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Pope Beatifies Murdered Salvadoran Archbishop

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Pilgrims gather before the start of the beatification ceremony for Roman Catholic Archbishop Oscar Romero in San Salvador, Salvador, May 23, 2015.

Pilgrims gather before the start of the beatification ceremony for Roman Catholic Archbishop Oscar Romero in San Salvador, Salvador, May 23, 2015.

Hundreds of thousands of worshippers converged on the Salvadoran capital Saturday to witness the the beatification of the late Archbishop Oscar Romero. A papal declaration leaves the assassinated prelate one step from Roman Catholic sainthood.

Romero -- revered by the poor and reviled by the right-wing government in power 35 years ago -- was gunned down in 1980 by a right-wing death squad for his support of the country's poor. Shortly after the killing, El Salvador erupted into a 13-year civil war that claimed an estimated 75,000 lives.

On Saturday, flag-waving supporters -- many of them wearing t-shirts emblazoned with Romero's face -- heard an envoy of Pope Francis read a papal letter proclaiming the beatification.

U.S. President Barack Obama, in a statement, welcomed the honor, calling Romero "an inspiration for the people of El Salvador and across the Americas."

Four presidents and envoys from scores of countries also paid tribute to the cleric, who is widely known among supporters as "the voice of the voiceless."

Romero's impassioned sermons, widely heard on Salvadoran radio in the years before his death, riled right-wing extremists and triggered alarm in the U.S.-backed Salvadoran government.

The push for Romero's sainthood was long resisted by conservative Catholics and Salvadoran right wingers, who linked the archbishop's sermons to Marxism, as the Cold War played out in the late 1970s.

But Saturday, even the country's right-wing Arena Party showed support for the beatification in a newspaper advertisement praising Romero for "his message of reconciliation."

Romero's legacy

In life, Romero was loved by the poor, whom he defended passionately, and loathed by conservatives who considered him too close to left-leaning movements in the tumultuous years ahead of El Salvador's 1980-92 civil war.

A street vendor sells flags of the late archbishop of San Salvador Oscar Arnulfo Romero during a procession in San Salvador, May 22, 2015.

A street vendor sells flags of the late archbishop of San Salvador Oscar Arnulfo Romero during a procession in San Salvador, May 22, 2015.

Romero was celebrating Mass in a cancer hospital chapel on March 24, 1980, when he was shot through the heart by a sniper who apparently fired from a car outside.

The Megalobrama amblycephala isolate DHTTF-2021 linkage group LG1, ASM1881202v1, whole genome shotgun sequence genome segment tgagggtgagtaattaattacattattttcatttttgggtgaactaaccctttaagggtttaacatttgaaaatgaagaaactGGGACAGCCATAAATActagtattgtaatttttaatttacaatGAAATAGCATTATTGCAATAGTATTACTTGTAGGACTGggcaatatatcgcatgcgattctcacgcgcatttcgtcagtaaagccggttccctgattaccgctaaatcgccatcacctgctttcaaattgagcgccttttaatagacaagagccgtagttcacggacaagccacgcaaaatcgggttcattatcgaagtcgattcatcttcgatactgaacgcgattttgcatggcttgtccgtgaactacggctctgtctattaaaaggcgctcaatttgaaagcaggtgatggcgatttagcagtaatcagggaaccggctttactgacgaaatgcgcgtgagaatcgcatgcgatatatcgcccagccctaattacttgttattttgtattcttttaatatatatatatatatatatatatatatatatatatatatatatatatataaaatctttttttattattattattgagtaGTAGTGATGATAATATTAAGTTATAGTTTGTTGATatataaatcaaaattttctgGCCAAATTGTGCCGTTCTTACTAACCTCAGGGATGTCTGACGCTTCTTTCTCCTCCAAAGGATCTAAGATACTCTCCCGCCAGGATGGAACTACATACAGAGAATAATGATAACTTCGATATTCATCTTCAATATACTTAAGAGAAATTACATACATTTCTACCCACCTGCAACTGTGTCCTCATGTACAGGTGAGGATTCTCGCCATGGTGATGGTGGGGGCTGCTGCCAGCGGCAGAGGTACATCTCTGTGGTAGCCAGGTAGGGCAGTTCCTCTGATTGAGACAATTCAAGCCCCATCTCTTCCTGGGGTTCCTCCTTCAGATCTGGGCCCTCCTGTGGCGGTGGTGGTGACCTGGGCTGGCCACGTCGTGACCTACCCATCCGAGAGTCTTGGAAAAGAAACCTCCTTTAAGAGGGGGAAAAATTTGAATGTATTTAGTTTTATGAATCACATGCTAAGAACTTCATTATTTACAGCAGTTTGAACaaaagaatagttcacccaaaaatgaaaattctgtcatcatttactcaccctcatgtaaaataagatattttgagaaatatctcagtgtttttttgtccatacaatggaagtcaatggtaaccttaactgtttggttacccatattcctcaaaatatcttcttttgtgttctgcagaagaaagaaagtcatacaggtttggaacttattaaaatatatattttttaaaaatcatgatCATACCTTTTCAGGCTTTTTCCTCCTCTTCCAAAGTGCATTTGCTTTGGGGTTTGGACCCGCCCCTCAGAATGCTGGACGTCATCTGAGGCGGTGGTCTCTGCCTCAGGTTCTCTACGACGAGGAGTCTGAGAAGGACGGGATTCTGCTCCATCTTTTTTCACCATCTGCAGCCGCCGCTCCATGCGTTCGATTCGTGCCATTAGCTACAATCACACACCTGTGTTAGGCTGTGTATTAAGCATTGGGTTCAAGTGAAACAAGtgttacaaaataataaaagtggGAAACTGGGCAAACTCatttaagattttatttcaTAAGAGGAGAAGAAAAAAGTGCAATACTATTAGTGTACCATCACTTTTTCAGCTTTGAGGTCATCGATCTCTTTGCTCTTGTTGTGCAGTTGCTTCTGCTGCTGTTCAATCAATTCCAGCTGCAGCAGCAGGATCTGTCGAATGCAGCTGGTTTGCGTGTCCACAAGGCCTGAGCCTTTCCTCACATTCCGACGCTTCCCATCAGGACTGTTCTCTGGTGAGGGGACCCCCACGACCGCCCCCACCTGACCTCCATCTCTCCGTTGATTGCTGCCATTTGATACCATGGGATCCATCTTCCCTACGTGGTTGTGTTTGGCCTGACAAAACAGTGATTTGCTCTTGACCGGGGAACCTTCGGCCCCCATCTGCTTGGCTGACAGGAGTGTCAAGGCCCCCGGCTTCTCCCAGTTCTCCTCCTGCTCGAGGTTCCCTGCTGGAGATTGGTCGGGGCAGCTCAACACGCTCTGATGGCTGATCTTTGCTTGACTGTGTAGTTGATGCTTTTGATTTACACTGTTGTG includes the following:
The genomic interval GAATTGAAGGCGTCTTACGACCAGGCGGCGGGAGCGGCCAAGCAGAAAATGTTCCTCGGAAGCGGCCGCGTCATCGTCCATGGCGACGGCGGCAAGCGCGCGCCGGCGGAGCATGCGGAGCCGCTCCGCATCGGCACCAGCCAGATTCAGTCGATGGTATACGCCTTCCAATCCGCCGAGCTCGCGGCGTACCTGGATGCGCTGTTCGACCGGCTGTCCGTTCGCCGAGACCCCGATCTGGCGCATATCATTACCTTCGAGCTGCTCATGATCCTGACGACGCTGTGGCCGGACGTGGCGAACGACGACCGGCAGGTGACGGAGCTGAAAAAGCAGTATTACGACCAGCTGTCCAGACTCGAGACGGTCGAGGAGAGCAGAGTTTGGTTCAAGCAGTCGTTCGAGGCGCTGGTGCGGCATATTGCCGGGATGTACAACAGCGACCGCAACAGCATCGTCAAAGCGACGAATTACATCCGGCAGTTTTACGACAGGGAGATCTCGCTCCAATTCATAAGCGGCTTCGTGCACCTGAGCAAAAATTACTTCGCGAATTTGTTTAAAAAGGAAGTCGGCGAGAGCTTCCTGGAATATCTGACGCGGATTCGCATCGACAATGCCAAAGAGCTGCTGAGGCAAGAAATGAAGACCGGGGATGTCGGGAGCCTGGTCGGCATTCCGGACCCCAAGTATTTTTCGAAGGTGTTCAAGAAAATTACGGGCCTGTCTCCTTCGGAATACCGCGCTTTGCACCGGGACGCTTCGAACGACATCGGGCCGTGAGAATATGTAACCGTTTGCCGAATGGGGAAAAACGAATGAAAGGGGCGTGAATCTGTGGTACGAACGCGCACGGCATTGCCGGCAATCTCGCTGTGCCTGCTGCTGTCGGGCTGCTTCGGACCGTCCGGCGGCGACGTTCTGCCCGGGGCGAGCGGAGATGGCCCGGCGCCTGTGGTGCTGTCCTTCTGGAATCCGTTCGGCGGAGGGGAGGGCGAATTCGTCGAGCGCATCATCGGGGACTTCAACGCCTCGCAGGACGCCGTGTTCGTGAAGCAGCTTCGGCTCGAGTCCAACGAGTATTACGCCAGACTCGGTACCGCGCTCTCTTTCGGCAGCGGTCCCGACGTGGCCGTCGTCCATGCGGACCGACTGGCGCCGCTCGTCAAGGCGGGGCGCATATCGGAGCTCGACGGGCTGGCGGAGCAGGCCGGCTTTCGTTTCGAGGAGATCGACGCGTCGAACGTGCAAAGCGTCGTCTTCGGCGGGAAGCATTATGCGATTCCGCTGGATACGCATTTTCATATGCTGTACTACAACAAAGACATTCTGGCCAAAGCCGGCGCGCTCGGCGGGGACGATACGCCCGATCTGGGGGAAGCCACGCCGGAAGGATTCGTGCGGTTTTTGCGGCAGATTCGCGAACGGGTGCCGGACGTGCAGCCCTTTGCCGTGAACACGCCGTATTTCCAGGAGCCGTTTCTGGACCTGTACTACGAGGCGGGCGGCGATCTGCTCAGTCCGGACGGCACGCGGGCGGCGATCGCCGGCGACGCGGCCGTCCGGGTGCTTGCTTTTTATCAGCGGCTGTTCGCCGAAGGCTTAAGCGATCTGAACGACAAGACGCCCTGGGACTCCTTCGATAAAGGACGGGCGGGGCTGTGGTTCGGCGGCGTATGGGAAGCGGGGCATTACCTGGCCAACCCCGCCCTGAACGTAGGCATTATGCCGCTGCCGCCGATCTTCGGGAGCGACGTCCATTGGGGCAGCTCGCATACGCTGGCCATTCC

The day before, Romero had delivered a strongly worded admonition to the U.S.-backed military to stop repressing civilians.

The trigger man has never been identified, and no one has been prosecuted for the killing. Alleged paramilitary death squad leader Roberto d'Aubuisson, who was named by a U.N. truth commission after the war's end as the mastermind of the assassination, died in 1992 having maintained his innocence to the end.

Romero's beatification was held up for years by church politics until Pope Benedict XVI "unblocked" the case in late 2012, after it was determined he had not been an adherent of revolutionary liberation theology as many claimed.

Saturday's ceremony constitutes official church approval of Romero's legacy, even if some conservatives in the Vatican and Salvadoran society still view his memory with distaste.

A huge stage was erected in recent days beneath the square's 18-meter-tall monument depicting Christ atop a white pillar and blue globe. An urn there contains the shirt that Romero was wearing when he was shot.

Officials closed off about 5 square kilometers (2 square miles) of streets nearby to accommodate the expected crush of pilgrims, many of them bused in from the countryside, and the hundreds of vendors selling commemorative T-shirts, key chains, bags, bracelets and coffee cups for $2 to $5 as well as copies of documentaries and movies inspired by Romero's life.

Authorities set up 27 giant screens for the benefit of those far from the stage and deployed 3,700 police and soldiers to provide security. Hotels in the capital were at capacity, and officials predicted the event would generate $31 million in economic activity.

Celebrations were also planned in Los Angeles, which is home to about 360,000 people of Salvadoran origin. Many of them arrived in the 1980s fleeing the Central American nation's civil war, in which at least 75,000 people died and 12,000 more disappeared.

Kenya celebrates nun

Also Saturday, tens of thousands of people gathered in the central Kenyan town of Nyeri to attend the beatification ceremony of Sister Irene Stefani, an Italian nun who worked for many years in the East African nation.

Stefani, who belonged to the Consolata Missionary Sisters, first came to Kenya in 1915 and died there in 1930 at the age of 39, according to a website dedicated to her beatification.

In her case, beatification comes after official verification of a 1989 miracle in Mozambique – a country Stefani never visited – that was attributed to her.

The miracle reportedly happened when a group of about 270 people in danger of death prayed to Sister Irene "and the little water in the baptismal font, measuring between four and six liters, was multiplied to enable them to drink and wash for four days, before help arrived from outside," Kenya's Daily Nation newspaper reported, citing a priest in charge of Nairobi's Consolata Shrine.

Aru Pande contributed to this report from the White House. Ap contributed to this report.

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